Why Not Organize Power Consumers into Clustered Cooperatives…and let them operate their own energy source?

Why Not Organize Power Consumers into Clustered Cooperatives
…and let them operate their own energy source?
By Apolinario Villalobos

If power consumers or in layman’s lingo, the users of electricity will be clustered in cooperatives, many pains in the neck will be eliminated, such as:
-inefficient local power cooperatives
-MERALCO and the grid network system
-inefficient Department of Energy
-overdependence on fossil fuels such as oil and coal

The move, aside from encouraging the development of ideas on how to harness more renewable energy resources, can also promote:
-recycling of waste that can be transformed into bio-mass
-development of cooperation among local residents
-more awareness on the need to protect nature

The following is the macro plan:

Clustering need not be difficult to initiate as it can be based on the existing barangay system. The clusters may be composed each of 10 households. Those in the province can make use of the available energy resources that can be harnessed such as rivers, waterfalls, lakes, waves from the sea, or waste from homes and business establishments. Barangays without those resources shall make use of the solar energy. Households that are located far from the center of the barangay shall be provided with individual solar energy set. Schools shall be provided with their own solar energy set.

In the city, those that are in the heart of the metropolis can make use of the solar power and the same clustering system mentioned earlier for the province shall be used. However, those near the dumpsites can make use of the waste that is being accumulated for years. As in the province, schools in the metropolitan barangays shall also be provided with their own solar energy set.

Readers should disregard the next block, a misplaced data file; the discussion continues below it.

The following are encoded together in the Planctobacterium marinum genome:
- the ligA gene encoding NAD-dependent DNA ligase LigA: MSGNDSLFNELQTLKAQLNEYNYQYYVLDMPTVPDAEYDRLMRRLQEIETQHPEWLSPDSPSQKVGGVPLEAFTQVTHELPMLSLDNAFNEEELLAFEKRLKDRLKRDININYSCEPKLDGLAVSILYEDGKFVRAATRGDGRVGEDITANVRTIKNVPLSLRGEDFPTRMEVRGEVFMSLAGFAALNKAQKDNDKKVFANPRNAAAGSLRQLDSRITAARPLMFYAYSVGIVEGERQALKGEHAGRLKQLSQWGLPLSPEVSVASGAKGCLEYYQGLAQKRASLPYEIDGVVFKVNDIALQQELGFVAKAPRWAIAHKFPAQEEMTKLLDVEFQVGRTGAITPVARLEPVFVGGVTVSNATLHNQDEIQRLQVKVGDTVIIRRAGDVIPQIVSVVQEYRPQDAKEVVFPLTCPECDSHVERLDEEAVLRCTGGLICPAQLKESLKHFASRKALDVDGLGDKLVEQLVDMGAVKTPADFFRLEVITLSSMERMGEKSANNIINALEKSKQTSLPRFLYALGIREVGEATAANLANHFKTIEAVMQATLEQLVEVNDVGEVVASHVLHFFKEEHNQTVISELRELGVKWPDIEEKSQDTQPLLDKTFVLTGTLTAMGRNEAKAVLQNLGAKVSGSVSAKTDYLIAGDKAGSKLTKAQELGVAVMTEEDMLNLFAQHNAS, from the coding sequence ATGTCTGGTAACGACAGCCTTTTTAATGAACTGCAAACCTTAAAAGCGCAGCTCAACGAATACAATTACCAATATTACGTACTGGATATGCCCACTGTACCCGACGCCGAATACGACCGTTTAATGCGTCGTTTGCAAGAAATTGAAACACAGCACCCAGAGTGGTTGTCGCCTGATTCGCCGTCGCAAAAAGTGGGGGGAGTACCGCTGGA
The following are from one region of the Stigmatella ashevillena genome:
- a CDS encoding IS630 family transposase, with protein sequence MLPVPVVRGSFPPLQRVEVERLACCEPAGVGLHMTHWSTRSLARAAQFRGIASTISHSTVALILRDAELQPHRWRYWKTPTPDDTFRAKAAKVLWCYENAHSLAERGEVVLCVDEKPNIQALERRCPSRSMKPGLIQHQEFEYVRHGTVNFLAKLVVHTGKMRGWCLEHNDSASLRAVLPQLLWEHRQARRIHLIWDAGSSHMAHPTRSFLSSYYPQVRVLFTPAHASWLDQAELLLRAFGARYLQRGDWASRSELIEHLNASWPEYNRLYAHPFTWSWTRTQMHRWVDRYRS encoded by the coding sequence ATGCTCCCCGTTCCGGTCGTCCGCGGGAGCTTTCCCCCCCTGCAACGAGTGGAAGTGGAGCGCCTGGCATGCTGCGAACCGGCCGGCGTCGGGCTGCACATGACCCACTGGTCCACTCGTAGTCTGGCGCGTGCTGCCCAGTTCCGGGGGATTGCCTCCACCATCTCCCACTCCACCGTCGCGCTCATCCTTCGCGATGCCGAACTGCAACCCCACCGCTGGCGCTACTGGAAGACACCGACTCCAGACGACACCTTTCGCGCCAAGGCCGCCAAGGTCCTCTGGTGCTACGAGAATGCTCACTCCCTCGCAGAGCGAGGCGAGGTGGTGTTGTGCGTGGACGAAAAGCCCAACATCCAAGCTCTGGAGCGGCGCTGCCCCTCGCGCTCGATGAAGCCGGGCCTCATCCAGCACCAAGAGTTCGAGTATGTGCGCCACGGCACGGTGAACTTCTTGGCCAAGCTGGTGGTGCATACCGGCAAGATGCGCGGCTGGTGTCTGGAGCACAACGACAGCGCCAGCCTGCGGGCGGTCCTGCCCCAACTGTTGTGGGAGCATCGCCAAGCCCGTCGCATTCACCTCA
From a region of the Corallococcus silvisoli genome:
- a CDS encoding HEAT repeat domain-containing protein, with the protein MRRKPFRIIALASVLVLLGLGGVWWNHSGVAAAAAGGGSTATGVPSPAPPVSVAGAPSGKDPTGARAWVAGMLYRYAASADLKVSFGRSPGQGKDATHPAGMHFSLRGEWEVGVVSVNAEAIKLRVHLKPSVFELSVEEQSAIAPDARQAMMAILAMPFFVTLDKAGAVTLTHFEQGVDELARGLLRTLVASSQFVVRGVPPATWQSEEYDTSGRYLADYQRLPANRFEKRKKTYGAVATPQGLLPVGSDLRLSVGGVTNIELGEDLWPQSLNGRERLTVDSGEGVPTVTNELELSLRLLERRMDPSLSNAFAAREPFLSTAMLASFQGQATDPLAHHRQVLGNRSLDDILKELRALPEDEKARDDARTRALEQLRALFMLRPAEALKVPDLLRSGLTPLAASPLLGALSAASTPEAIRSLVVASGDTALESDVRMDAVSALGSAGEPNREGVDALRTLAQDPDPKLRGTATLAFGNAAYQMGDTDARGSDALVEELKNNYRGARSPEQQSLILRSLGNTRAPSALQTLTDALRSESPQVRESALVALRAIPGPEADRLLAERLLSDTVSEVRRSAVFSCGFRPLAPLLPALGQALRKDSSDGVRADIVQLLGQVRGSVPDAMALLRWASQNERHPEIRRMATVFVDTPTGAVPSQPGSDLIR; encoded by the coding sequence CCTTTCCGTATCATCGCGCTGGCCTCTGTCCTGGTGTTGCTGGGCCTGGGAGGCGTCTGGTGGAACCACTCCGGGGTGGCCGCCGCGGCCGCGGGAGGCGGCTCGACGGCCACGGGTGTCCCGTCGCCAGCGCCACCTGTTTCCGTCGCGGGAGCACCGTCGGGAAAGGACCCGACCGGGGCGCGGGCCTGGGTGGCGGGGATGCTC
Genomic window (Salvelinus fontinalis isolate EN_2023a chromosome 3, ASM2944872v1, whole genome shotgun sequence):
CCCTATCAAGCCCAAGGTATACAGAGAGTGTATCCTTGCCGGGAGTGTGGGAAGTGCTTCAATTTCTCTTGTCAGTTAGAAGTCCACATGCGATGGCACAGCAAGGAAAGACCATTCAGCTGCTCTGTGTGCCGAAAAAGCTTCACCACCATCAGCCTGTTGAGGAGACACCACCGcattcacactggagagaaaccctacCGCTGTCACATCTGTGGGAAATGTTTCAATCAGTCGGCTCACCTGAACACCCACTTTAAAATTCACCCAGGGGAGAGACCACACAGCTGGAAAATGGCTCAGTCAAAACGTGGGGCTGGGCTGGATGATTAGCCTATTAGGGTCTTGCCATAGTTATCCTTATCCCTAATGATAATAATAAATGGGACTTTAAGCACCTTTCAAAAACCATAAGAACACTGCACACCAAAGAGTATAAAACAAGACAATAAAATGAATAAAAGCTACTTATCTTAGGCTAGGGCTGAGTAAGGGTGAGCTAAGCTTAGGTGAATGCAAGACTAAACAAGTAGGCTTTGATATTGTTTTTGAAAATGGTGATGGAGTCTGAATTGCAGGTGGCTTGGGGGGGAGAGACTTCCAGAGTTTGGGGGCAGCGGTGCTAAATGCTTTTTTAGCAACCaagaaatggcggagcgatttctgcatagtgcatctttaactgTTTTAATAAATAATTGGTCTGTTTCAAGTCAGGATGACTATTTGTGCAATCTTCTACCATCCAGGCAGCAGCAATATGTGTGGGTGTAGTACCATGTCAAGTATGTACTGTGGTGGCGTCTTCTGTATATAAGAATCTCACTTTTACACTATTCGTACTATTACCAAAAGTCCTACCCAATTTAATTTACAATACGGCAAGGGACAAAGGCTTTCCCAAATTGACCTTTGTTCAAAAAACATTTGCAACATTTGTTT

Factories shall be required to put up their own solar power facilities, before they can be permitted to operate.

Entities such as MERALCO and others that set up the web of power lines, shall be required to dismantle them immediately.

Honest-to-goodness cooperatives, with all the barangay residents as members shall operate the system. No private entity shall be allowed to take part. Privately practicing professionals in the field of energy, particularly, renewable resources may be hired if necessary, but only as Consultants.

Protection for the facilities shall be provided by the cooperatives with the assistance of the barangay units.

The initial fund for the operation shall come from the Malampaya project which shall be sustained for at least three months. Subsequent operational expenses shall come from the minimal monthly membership fee paid by the members and the subsidy from the Malampaya fund. The monthly subsidy from the Malampaya project, shall be distributed among the barangays based on their population.

The cooperatives have an option to operate as savings and loans organizations, duly incorporated so that the membership fees can be utilized in revenue generating projects such as cooperative store, handicraft production, and loans for members. The subsidy from the Malampaya fund shall not be used in the revenue generating venture as it is against the policy, hence, held and secured in a separate account.